What started as a joke about creating an artificial mountain in the utterly flat Netherlands may actually be feasible.
That was not what semi-professional cyclist-cum-journalist Thijs Zonneveld had expected when he posted a column on a popular Dutch news Web site on Aug. 5, in which he laughingly urged his countrymen to create their own mountain with alpine slopes, meadows and villages.
“It was not serious, but the next day there was such a serious response from people who had actually been thinking about it and calculating stuff that it made me realize I was not the only one who’d had that idea,” Zonneveld, 30, said.
The highest natural ground in the Netherlands is at Vaalserberg in the southern province of Limburg, with an altitude of just 323m, making it little more than a hill in the low-lying country in the eyes of most people.
TALLER THAN BURJ
However, Zonneveld dreams of an artificial mountain 5km wide and between 1km and 2km in height, which would surpass the world’s tallest manmade building, the 828m high Burj Khalifa skyscraper in Dubai.
The idea of artificial mountains is not new.
In 2009, a German architect proposed erecting a 1,000m high mountain at the site of the old Tempelhof Airport in Berlin, but had to settle for a 60m hill as the challenges set in.
Zonneveld has yet to figure out exactly how the Dutch mountain would be designed and built, what materials would be used, where it would be located and, crucially, how much it would cost. He declined to put even a rough price tag on it.
Yet his call has resonated with the enterprising Dutch, whose engineering prowess has allowed them to defend land that lies below sea level from the raging waters and to engage in major engineering feats abroad, such as building artificial islands in Dubai.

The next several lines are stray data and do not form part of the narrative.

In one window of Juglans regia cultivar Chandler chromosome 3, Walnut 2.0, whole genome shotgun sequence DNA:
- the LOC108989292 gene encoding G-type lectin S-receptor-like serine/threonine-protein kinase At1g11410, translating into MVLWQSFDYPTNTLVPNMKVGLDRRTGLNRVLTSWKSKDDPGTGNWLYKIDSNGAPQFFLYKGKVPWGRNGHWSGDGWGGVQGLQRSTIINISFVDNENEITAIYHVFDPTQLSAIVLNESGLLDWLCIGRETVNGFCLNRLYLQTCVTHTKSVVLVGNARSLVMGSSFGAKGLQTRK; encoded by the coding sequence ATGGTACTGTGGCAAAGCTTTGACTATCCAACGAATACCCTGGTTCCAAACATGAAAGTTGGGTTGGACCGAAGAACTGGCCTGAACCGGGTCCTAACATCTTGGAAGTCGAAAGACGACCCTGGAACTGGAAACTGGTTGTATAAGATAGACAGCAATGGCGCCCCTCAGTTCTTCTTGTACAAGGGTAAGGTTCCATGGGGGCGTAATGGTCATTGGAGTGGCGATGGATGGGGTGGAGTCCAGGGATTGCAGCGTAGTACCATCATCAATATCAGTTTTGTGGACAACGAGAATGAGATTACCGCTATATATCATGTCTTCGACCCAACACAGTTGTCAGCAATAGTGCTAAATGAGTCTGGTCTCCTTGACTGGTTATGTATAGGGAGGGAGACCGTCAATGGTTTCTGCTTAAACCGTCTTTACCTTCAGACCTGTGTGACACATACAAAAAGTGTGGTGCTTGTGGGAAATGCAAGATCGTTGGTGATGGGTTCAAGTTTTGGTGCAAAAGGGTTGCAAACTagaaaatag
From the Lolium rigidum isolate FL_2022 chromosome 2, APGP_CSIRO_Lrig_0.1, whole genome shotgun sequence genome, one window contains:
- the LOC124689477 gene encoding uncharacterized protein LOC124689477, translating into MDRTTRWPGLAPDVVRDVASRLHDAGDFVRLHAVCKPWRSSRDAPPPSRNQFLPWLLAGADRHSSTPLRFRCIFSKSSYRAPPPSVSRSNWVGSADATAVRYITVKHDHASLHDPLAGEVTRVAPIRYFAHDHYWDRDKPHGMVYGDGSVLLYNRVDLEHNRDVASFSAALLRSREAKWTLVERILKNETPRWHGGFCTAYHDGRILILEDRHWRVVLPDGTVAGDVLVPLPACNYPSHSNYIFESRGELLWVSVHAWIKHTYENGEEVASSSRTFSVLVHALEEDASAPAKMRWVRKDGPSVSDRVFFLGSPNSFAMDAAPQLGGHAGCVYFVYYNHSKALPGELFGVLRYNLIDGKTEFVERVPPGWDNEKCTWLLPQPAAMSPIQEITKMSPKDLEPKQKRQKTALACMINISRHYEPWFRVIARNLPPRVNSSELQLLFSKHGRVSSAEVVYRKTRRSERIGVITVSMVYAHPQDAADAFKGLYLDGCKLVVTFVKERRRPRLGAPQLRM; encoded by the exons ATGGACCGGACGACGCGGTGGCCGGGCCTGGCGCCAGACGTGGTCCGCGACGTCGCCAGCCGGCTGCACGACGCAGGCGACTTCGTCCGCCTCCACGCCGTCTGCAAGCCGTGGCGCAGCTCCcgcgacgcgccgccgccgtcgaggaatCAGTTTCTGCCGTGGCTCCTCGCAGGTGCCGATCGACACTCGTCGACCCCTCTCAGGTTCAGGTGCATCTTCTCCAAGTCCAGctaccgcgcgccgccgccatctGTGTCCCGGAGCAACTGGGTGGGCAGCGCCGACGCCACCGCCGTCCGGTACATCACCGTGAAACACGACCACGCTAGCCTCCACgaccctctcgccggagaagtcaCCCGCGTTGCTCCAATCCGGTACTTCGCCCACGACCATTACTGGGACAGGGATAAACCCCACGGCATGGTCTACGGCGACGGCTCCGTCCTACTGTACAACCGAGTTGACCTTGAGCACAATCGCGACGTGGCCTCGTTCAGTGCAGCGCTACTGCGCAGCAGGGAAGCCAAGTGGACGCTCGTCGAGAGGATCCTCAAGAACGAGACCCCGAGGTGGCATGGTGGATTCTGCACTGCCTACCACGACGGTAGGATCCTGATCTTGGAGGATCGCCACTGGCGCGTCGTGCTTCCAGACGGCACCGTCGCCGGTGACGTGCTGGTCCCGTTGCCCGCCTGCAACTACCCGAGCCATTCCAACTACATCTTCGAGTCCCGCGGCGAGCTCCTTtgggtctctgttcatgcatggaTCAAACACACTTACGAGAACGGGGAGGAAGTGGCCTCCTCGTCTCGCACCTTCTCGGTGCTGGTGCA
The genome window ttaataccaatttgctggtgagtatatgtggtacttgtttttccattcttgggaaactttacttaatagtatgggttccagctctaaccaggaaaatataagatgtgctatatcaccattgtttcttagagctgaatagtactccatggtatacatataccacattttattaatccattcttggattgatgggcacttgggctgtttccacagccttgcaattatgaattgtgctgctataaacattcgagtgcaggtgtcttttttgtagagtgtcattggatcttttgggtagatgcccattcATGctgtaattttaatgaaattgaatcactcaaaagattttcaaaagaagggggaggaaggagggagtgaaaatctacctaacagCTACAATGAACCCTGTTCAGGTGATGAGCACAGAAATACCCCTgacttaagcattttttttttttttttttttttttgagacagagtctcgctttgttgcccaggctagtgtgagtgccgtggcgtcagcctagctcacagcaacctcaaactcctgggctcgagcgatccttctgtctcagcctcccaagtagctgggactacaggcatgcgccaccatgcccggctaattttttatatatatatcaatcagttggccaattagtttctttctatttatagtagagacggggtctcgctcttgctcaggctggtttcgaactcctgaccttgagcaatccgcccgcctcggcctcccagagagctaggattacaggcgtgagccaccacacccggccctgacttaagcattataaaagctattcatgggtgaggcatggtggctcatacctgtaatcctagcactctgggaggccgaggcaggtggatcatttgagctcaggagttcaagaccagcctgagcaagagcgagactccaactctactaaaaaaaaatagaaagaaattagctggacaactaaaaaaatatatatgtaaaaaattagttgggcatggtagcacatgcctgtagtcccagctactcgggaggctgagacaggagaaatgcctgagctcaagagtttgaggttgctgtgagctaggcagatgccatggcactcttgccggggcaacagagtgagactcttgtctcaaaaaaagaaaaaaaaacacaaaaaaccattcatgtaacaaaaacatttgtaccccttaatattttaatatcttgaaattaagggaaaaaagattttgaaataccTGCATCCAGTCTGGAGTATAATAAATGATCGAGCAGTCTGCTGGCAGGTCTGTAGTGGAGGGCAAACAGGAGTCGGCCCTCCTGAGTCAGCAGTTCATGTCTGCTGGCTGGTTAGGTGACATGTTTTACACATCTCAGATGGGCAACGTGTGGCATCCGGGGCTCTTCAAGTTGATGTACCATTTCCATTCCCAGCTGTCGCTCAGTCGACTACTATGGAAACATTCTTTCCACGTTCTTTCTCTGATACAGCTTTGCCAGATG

On Tuesday, Dutch engineering groups such as Oranjewoud and Bartels, along with sport organizations, such as the Dutch skiing association and the Dutch climbing and mountaineering association, met to ponder the details.
“The project is feasible and we the Dutch have a lot of experience in moving soil and sand around for our land reclamation projects. It just needs to gather a snowball of support,” Oranjewoud project manager Anthony van Dongen said.
Estimates of the cost range from a few billion US dollars all the way up to US$300 billion. If and when the project takes off, it would therefore provide a major boost to the Dutch construction sector, which has been hit by a property downturn.
“Technically this can be done and the space can also be found. The biggest hurdles will be financing and environmental problems, but these will be tackled in the coming months by these companies,” Zonneveld said.
Zonneveld said he had already spoken to several investors who saw commercial opportunities in offering sports, leisure resorts, developing real estate and even producing renewable energy by erecting wind mills on the mountain.
“People may think this is a publicity stunt, but this is not true. Publicity is the means because if people don’t know about it, it cannot be done. The goal however is to build this mountain,” Zonneveld said.
Zonneveld said that even though his editorial kicked off the initiative and he was now devoting up to 16 hours a day working on the project, he does not care what the mountain is called, but suggested it could be named after the largest proprietor.
“The idea is now to use the name of a person or company that pays the most. I think it would be good to name the mountain after someone who can afford to contribute the most to make it happen,” Zonneveld said.
Supporters of the idea hope they can appeal to Dutch national pride, but also tap into the frustration of many of the country’s holidaymakers who have to travel to neighboring northern European countries to enjoy holidays with a bit of altitude.
“I’m realistic enough to know it will take a long time and that there will be a lot of obstacles to overcome, it will have to be taken step by step. But this is the moment to do this, I’m 100 percent confident,” Zonneveld said.
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